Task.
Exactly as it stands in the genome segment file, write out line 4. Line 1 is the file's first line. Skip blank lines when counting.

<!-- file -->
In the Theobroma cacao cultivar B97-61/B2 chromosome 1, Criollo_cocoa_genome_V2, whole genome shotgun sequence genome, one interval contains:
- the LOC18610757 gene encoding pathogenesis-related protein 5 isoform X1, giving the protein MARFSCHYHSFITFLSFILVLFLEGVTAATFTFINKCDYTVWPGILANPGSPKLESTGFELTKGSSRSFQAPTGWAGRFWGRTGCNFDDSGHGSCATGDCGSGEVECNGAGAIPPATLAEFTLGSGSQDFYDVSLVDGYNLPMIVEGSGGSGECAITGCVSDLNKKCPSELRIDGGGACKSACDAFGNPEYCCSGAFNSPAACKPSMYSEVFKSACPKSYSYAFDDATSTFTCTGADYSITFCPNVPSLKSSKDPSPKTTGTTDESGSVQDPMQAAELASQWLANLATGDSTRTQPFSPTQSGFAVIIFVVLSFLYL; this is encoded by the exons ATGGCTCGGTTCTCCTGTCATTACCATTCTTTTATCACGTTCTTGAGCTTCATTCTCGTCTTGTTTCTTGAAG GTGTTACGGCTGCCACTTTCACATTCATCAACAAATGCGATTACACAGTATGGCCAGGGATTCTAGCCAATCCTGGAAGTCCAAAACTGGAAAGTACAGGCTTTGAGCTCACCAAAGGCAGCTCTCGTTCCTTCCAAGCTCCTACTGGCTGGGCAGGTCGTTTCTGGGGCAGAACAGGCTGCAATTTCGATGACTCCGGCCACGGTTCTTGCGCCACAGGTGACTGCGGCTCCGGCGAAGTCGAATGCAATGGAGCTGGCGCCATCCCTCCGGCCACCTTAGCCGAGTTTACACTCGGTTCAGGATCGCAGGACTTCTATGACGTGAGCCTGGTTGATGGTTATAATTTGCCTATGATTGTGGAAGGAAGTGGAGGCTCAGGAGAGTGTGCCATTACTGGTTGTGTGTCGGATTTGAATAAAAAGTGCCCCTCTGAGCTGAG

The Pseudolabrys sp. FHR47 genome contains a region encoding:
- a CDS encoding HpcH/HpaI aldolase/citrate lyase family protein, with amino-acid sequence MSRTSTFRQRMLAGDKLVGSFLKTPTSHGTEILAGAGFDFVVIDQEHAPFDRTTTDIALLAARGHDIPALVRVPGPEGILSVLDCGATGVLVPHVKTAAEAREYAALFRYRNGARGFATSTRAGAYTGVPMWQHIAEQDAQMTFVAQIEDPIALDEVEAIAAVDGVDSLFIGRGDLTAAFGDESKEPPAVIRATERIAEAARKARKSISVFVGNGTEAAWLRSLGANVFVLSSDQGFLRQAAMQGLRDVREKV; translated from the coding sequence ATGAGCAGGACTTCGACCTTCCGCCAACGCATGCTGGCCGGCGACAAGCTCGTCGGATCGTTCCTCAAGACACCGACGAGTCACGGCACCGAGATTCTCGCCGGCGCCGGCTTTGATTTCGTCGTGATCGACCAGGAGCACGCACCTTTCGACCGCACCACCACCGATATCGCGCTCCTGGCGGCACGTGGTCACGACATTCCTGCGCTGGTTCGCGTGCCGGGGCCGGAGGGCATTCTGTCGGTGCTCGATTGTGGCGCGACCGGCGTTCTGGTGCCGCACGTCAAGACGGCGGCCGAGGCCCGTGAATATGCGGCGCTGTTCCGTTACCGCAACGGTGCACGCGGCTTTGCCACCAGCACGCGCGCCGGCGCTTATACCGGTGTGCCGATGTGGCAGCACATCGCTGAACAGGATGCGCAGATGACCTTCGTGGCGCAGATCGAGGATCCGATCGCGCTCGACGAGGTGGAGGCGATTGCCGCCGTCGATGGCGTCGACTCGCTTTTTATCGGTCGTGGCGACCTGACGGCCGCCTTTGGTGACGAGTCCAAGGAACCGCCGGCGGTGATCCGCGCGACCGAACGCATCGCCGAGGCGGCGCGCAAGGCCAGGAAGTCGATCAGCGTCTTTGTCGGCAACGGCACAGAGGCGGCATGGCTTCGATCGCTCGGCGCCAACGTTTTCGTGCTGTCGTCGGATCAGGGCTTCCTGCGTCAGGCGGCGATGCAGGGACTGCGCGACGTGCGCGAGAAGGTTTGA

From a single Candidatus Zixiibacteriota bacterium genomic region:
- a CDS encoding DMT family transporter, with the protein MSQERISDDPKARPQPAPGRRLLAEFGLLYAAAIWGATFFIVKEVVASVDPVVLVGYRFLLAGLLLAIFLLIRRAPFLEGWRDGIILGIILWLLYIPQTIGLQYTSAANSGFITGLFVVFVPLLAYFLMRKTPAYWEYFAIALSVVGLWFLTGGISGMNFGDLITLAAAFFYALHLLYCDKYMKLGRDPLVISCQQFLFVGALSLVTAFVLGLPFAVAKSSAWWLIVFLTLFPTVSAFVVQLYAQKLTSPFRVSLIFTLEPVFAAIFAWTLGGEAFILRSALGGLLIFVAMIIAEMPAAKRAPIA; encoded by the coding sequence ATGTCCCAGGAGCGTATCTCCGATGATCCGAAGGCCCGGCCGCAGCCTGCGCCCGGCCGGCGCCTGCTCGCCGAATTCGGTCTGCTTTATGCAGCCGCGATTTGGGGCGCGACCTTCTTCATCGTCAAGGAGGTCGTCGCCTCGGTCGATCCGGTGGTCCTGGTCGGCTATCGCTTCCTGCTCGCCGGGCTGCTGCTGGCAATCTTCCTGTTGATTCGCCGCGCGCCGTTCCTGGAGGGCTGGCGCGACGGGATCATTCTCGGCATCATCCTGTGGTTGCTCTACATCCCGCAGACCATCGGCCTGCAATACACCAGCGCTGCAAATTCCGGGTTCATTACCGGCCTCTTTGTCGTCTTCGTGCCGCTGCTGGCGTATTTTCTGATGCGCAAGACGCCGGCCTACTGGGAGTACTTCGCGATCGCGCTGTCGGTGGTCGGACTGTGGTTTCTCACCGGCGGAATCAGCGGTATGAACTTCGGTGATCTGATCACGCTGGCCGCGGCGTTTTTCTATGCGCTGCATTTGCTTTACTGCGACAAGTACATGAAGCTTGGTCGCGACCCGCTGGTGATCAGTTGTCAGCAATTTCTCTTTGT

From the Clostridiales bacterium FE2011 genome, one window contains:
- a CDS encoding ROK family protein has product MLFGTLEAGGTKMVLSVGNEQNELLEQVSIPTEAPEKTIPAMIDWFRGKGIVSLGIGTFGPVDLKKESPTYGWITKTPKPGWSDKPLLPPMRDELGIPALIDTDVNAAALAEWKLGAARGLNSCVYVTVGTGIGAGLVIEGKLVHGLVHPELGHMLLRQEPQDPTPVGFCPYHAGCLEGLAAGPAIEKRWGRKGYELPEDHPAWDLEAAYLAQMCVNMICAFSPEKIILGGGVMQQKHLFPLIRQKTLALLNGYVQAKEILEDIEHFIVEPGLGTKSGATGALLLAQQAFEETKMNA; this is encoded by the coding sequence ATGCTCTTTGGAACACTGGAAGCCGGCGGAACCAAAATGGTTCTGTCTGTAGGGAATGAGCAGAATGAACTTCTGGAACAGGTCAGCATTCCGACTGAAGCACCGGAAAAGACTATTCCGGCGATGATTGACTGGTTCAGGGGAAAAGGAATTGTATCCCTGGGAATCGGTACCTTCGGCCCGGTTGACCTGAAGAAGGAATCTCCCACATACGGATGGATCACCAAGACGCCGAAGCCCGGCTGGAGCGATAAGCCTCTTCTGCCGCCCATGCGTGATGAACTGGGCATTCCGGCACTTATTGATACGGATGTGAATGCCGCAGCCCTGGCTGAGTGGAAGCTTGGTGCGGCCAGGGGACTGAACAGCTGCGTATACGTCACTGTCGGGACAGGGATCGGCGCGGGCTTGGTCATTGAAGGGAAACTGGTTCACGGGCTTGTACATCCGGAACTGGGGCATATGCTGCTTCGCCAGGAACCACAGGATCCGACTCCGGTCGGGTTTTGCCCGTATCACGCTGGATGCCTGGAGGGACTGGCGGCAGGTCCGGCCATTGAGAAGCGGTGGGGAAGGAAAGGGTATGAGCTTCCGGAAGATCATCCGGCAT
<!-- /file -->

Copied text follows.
- a CDS encoding HpcH/HpaI aldolase/citrate lyase family protein, with amino-acid sequence MSRTSTFRQRMLAGDKLVGSFLKTPTSHGTEILAGAGFDFVVIDQEHAPFDRTTTDIALLAARGHDIPALVRVPGPEGILSVLDCGATGVLVPHVKTAAEAREYAALFRYRNGARGFATSTRAGAYTGVPMWQHIAEQDAQMTFVAQIEDPIALDEVEAIAAVDGVDSLFIGRGDLTAAFGDESKEPPAVIRATERIAEAARKARKSISVFVGNGTEAAWLRSLGANVFVLSSDQGFLRQAAMQGLRDVREKV; translated from the coding sequence ATGAGCAGGACTTCGACCTTCCGCCAACGCATGCTGGCCGGCGACAAGCTCGTCGGATCGTTCCTCAAGACACCGACGAGTCACGGCACCGAGATTCTCGCCGGCGCCGGCTTTGATTTCGTCGTGATCGACCAGGAGCACGCACCTTTCGACCGCACCACCACCGATATCGCGCTCCTGGCGGCACGTGGTCACGACATTCCTGCGCTGGTTCGCGTGCCGGGGCCGGAGGGCATTCTGTCGGTGCTCGATTGTGGCGCGACCGGCGTTCTGGTGCCGCACGTCAAGACGGCGGCCGAGGCCCGTGAATATGCGGCGCTGTTCCGTTACCGCAACGGTGCACGCGGCTTTGCCACCAGCACGCGCGCCGGCGCTTATACCGGTGTGCCGATGTGGCAGCACATCGCTGAACAGGATGCGCAGATGACCTTCGTGGCGCAGATCGAGGATCCGATCGCGCTCGACGAGGTGGAGGCGATTGCCGCCGTCGATGGCGTCGACTCGCTTTTTATCGGTCGTGGCGACCTGACGGCCGCCTTTGGTGACGAGTCCAAGGAACCGCCGGCGGTGATCCGCGCGACCGAACGCATCGCCGAGGCGGCGCGCAAGGCCAGGAAGTCGATCAGCGTCTTTGTCGGCAACGGCACAGAGGCGGCATGGCTTCGATCGCTCGGCGCCAACGTTTTCGTGCTGTCGTCGGATCAGGGCTTCCTGCGTCAGGCGGCGATGCAGGGACTGCGCGACGTGCGCGAGAAGGTTTGA